I have this small feeling that we have more control on our application when we manually code it instead of using a code generator. Is it true?
If so then how often should we use a code generator and to what extent?
If not so then can someone guide me to a good place where I can learn about writing code generators?!
And what one would do when decide to open designer of such a form? I would guess that they wouold come to you to punch you
I very often edit them but not remove them, so i guess I am not withbout sin. :p
They're not really generated code, they're code which is manually edited using a graphical IDE. That is, every line in a .designer.cs file is there because you set a property or clicked something in the graphical editor.
What about the performance issues?
Will the code generator not weigh down the application?
Oh and is there any difference a code generator and a template (for an application)? Also is there a relation between the two?
All occasions I've seen and used code generation tools, that's been a build-time issue, not run-time. You run the tool to create code, which is included in the compiling and build of the software. As such, there's no performance penalty when running, although it can complicat the build process.
For instance, Microsoft has a tool that takes an XML file and creates an XML schema from it. This schema can then be run through the same tool which can generate C# classes to represent it. This means you don't have to hand code the classes needed to serialise the XML, but have used a code generation tool. Typically, you'd only do this when there's been a change in the XML schema, not every time you build the system.
I'm not entirely clear what you mean by template here? Do you mean the different application and library types you can pick from when creating a new project in Visual C#? Those templates are effectivel recipes used by the code generation tool to create the project and its initial files.
I very much dislike generated code. If you need so much code to accomplish something that you feel the need to generate it, there is a more fundamental problem that needs addressing, perhaps in the language or choice of technology.
I don't include code which is generated from a non-text editor, like WinForms designer files or WPF/Silverlight XAML. You're still in charge of that, it's just the text editor isn't your usual editing environment. But the abominations that Microsoft create for you when you communicate with a COM or WCF server are fairly clear indications that they need to provide better tools to access those technologies.
But is it not true that developers at entry level have to use a much more hands-on approach, whereas developers at a higher level will have to concentrate on the design of the application from an architectural point of view.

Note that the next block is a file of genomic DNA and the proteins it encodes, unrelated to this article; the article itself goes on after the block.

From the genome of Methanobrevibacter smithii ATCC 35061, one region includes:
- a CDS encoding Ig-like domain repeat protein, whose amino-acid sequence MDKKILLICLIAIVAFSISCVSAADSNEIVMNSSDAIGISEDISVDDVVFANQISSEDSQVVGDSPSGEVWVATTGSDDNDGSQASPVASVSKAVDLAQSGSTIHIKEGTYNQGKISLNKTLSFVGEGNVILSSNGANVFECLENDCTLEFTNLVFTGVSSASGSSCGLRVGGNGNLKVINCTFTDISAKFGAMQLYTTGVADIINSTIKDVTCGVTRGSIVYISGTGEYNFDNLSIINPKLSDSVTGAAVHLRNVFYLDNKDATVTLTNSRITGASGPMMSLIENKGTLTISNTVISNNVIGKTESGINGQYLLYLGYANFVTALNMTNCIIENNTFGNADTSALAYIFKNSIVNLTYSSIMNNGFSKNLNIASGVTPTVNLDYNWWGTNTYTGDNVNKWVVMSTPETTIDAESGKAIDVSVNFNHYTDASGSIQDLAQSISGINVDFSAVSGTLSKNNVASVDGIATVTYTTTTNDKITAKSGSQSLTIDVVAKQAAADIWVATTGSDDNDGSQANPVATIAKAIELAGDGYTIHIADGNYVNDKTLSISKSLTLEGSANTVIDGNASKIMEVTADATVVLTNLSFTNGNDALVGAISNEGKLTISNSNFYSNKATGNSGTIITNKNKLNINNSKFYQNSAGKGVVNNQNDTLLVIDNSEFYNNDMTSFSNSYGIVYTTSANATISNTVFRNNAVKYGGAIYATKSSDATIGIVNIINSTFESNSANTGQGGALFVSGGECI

Also as you reach a higher level your responsibilities will increase. Will you use up more of your time by manual coding when you can save your time with a good code generator?
When I first started out as a developer many years ago, I thought that a code generator was a time saver and a great idea. The more experienced I got, the more I realized that code generators end up costing more time than an experienced developer writing it right the first time. Troubleshooting code from a generator is very often far more time consuming.
I have mentored a few developers over the years and I always try to steer them away from using "the easy button" because you don't learn much in development without doing the work yourself. So all in all, I don't like generators at all and I've found that most seasoned developers have tended to come to the same opinion I have of them. Cheers.
What a load of rubbish, you should be using a code generator where it is a valid tool for the job. Coding up the DAL layer is just crazy, coding up the model is just as dumb. Generating code for VM or the VIEW is impossible.
Obviously we are using Silverlight but the code generator we use started life as a VB5 tool in the 90s, it is called ClassBuilder, I pinched it from the lead developer on that project and have rewritten it a dozen times. It does the CRUD stored procedures, the Model (based on a view of the table) and the DAL. Half a dozen click and I have my WCF written.
We tried writing something for the VM and the View but that is where the hand coding is required.
Never underestimate the power of human stupidity